4


Table of Contents

Our operations may be adversely affected by the cyclical nature of the petroleum and petrochemical markets and by the volatility of prices of crude oil and petrochemical products.

Most of our revenues are attributable to the sale of refined oil and petrochemical products, which have historically been cyclical and sensitive to the availability and price of raw materials and general economic conditions. Markets for many of our products are sensitive to changes in industry capacity and output levels, changes in regional and global economic conditions, the price and availability of substitute products and changes in consumer demand, which from time to time have had a significant impact on our product prices in the regional and global markets. Due to the recent extreme volatility in crude oil prices, the decrease in tariff charges, the removal of other restrictions on importation and the Chinese government’s gradual relaxation of its control of the allocation of products and pricing, many of our products have become increasingly vulnerable to the cyclical nature of regional and global petroleum and petrochemical markets, which may adversely affect our operations.

We consume large amounts of crude oil to manufacture our products of which more than 95% is typically imported. In 2020, crude oil costs accounted for RMB 13.117 billion, or 54.86% of our annual cost of sales. As a result, changes in crude oil prices can affect our profitability. In recent years, due to various reasons, the price of crude oil has fluctuated significantly. We cannot rule out the possibility of the occurrence of certain global emergencies which might disrupt our crude oil supply. We expect that the volatility and uncertainty of the prices of crude oil and petrochemical products will continue, and that increasing crude oil prices and declines in prices of petrochemical products may adversely affect our business and results of operations and financial condition.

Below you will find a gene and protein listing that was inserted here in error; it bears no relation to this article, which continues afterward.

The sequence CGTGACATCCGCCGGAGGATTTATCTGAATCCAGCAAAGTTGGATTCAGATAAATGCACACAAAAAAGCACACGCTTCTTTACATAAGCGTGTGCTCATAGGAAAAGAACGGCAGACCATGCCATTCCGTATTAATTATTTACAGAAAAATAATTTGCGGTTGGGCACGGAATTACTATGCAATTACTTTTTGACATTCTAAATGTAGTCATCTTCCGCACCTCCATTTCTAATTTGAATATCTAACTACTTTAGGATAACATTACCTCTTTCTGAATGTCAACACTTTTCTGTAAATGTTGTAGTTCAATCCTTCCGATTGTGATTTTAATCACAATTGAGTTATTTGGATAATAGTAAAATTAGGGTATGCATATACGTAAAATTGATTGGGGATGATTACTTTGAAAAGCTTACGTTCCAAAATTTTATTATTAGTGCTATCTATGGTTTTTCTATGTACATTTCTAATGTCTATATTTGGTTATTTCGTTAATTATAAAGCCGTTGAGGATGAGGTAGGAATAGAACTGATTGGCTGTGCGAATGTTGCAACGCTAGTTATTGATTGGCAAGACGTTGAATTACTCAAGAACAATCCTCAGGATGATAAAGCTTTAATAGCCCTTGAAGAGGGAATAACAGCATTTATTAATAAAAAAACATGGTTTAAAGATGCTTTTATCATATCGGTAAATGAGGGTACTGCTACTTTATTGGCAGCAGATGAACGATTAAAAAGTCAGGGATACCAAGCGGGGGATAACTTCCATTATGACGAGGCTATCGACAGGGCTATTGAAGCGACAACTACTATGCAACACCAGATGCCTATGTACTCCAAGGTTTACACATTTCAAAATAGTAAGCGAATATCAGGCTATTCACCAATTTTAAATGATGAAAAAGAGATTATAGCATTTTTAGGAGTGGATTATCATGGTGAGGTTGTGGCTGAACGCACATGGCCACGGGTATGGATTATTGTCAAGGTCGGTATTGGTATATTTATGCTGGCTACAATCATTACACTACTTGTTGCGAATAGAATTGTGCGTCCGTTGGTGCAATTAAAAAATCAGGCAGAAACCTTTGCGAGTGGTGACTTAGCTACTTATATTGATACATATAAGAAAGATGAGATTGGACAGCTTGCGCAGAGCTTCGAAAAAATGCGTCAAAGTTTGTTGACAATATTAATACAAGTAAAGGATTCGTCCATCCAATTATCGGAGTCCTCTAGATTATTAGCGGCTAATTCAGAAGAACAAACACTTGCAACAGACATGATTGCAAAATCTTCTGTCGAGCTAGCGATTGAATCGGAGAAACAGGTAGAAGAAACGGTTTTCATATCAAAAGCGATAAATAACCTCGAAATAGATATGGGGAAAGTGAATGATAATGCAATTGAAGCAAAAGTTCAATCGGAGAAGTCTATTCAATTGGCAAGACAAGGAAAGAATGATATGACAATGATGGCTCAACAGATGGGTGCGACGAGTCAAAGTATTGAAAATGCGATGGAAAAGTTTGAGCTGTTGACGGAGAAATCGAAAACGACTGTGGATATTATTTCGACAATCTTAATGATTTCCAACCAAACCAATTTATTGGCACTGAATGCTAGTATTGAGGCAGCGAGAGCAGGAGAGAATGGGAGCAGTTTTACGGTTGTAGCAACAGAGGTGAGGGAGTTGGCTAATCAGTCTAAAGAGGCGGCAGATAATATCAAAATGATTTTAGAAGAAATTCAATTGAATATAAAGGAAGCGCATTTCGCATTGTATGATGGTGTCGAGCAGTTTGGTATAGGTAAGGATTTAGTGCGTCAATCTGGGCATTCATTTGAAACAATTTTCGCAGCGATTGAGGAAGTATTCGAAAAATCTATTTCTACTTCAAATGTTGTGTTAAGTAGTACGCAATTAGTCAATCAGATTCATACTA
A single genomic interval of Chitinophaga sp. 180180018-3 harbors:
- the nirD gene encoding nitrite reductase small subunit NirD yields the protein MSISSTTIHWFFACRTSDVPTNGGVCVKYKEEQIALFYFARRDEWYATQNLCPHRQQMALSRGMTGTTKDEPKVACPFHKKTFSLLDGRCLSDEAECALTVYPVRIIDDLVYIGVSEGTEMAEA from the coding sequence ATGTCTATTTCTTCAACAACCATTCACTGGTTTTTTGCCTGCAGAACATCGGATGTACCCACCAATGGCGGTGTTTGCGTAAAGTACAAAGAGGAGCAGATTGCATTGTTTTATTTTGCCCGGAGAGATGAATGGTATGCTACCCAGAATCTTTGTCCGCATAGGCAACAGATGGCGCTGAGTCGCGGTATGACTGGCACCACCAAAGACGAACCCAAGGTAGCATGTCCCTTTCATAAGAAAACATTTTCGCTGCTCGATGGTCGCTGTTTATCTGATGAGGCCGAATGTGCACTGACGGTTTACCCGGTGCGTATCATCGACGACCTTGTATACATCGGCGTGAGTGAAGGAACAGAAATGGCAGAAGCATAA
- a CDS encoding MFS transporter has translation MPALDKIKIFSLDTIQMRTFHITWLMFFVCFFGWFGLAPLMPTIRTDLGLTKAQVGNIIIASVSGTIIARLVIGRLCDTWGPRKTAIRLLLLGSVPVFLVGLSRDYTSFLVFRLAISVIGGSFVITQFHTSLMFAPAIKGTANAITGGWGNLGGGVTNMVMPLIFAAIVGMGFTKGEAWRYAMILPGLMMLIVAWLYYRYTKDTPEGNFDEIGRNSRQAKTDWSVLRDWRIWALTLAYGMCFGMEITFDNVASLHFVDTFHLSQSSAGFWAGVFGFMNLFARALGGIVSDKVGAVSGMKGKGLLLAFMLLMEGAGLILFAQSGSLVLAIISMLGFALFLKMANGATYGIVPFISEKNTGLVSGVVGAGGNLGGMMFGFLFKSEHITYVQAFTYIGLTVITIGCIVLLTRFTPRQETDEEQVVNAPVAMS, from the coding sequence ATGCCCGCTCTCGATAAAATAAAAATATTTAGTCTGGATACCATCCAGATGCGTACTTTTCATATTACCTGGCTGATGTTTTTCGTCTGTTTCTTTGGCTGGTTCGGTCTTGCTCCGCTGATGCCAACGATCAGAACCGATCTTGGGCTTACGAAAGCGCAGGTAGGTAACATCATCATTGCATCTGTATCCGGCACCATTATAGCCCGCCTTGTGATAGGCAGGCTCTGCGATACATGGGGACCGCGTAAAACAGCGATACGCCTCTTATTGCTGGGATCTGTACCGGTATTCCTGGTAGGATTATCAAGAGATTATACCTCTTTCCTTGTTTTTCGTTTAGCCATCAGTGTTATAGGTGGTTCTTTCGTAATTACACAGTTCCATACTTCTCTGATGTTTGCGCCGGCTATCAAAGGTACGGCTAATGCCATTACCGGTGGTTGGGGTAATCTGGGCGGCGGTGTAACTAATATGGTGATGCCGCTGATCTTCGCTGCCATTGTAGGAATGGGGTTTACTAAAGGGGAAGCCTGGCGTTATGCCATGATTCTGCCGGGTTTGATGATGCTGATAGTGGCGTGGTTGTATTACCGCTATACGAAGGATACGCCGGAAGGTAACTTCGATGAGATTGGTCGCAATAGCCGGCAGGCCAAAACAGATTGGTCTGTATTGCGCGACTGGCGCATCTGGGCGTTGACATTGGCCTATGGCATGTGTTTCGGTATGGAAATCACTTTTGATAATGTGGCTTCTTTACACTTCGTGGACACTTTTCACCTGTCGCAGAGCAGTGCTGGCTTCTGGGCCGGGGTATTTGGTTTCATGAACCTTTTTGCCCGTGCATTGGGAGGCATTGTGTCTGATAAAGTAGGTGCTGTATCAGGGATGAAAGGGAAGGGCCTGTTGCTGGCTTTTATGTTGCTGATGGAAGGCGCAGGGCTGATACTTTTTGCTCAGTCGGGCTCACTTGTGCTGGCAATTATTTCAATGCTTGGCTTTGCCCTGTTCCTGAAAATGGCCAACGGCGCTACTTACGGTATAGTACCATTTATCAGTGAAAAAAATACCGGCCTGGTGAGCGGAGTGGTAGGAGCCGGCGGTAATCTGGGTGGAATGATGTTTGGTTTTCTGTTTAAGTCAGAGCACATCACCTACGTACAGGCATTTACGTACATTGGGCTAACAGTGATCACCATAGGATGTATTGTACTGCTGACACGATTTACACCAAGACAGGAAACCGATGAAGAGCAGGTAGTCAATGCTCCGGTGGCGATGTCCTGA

Some of our major products are subject to government price controls, and we are not able to pass on all cost increases from rising crude oil prices through higher product prices.

We consume large amounts of crude oil to manufacture our products of which more than 95% is typically imported. We attempt to mitigate the effect of increased costs due to rising crude oil prices. However, our ability to pass on these increased costs to our customers is dependent on market conditions and government regulations. Given that the increase of the sales prices of our products may lag behind the increase of crude oil costs, we may fail to completely cover the increased costs by increasing our sales prices, particularly where government regulations restrict the prices of certain of our fuel products. In particular, gasoline, diesel and jet fuel, and liquefied petroleum gas are subject to government price controls at present. In 2018, 2019 and 2020 approximately 41.62%, 44.81% and 43.64% of our net sales were from such products subject to price controls. Although the current price-setting mechanism for refined petroleum products in China allows the Chinese government to adjust price in the PRC market when the average international crude oil price fluctuates beyond certain levels within a certain time period (see Item 4. Information on the Company – B. Business Overview – Product Pricing), the Chinese government still retains discretion as to whether or when to adjust the prices of the refined oil products. The Chinese government generally exercises certain price control over refined oil products once international crude oil prices experience a sustained rise or become significantly volatile. For instance, some of our fuel products are required to be sold to designated distributors (such as the subsidiaries of Sinopec Corp.). Because we cannot freely sell our fuel products to take advantage of opportunities for higher prices, we may not be able to fully cover increases in crude oil prices by increasing the sale prices of our products, which has had and will possibly continue to have a material adverse effect on our financial condition, results of operations and cash flows.